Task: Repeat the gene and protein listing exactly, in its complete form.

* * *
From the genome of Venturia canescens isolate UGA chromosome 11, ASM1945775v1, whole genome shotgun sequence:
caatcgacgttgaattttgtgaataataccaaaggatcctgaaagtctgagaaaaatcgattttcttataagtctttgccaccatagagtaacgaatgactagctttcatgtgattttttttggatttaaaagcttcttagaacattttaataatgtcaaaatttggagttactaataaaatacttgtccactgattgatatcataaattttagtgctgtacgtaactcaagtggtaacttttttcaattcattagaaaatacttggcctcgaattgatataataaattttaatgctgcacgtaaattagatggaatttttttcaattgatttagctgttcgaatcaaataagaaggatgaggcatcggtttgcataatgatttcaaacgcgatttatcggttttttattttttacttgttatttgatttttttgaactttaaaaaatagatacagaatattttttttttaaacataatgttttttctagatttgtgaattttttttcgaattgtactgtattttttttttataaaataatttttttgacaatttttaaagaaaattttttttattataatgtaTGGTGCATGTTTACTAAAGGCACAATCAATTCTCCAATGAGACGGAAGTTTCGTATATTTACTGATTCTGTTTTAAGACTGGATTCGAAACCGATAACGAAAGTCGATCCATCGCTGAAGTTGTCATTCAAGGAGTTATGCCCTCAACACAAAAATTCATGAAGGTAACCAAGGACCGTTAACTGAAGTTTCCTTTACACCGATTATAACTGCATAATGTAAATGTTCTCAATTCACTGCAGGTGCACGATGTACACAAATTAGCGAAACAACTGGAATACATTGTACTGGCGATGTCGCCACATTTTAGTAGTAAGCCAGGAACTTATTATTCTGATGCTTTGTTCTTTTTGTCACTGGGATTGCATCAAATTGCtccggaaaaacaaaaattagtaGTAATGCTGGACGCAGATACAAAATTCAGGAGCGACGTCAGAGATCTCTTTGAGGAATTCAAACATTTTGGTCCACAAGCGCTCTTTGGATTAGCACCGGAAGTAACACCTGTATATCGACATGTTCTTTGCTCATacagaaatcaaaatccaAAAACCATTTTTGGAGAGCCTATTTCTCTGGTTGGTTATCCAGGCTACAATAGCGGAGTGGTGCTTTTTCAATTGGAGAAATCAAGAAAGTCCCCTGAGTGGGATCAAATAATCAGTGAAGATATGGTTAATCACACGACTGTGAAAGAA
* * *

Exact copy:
From the genome of Venturia canescens isolate UGA chromosome 11, ASM1945775v1, whole genome shotgun sequence:
caatcgacgttgaattttgtgaataataccaaaggatcctgaaagtctgagaaaaatcgattttcttataagtctttgccaccatagagtaacgaatgactagctttcatgtgattttttttggatttaaaagcttcttagaacattttaataatgtcaaaatttggagttactaataaaatacttgtccactgattgatatcataaattttagtgctgtacgtaactcaagtggtaacttttttcaattcattagaaaatacttggcctcgaattgatataataaattttaatgctgcacgtaaattagatggaatttttttcaattgatttagctgttcgaatcaaataagaaggatgaggcatcggtttgcataatgatttcaaacgcgatttatcggttttttattttttacttgttatttgatttttttgaactttaaaaaatagatacagaatattttttttttaaacataatgttttttctagatttgtgaattttttttcgaattgtactgtattttttttttataaaataatttttttgacaatttttaaagaaaattttttttattataatgtaTGGTGCATGTTTACTAAAGGCACAATCAATTCTCCAATGAGACGGAAGTTTCGTATATTTACTGATTCTGTTTTAAGACTGGATTCGAAACCGATAACGAAAGTCGATCCATCGCTGAAGTTGTCATTCAAGGAGTTATGCCCTCAACACAAAAATTCATGAAGGTAACCAAGGACCGTTAACTGAAGTTTCCTTTACACCGATTATAACTGCATAATGTAAATGTTCTCAATTCACTGCAGGTGCACGATGTACACAAATTAGCGAAACAACTGGAATACATTGTACTGGCGATGTCGCCACATTTTAGTAGTAAGCCAGGAACTTATTATTCTGATGCTTTGTTCTTTTTGTCACTGGGATTGCATCAAATTGCtccggaaaaacaaaaattagtaGTAATGCTGGACGCAGATACAAAATTCAGGAGCGACGTCAGAGATCTCTTTGAGGAATTCAAACATTTTGGTCCACAAGCGCTCTTTGGATTAGCACCGGAAGTAACACCTGTATATCGACATGTTCTTTGCTCATacagaaatcaaaatccaAAAACCATTTTTGGAGAGCCTATTTCTCTGGTTGGTTATCCAGGCTACAATAGCGGAGTGGTGCTTTTTCAATTGGAGAAATCAAGAAAGTCCCCTGAGTGGGATCAAATAATCAGTGAAGATATGGTTAATCACACGACTGTGAAAGAA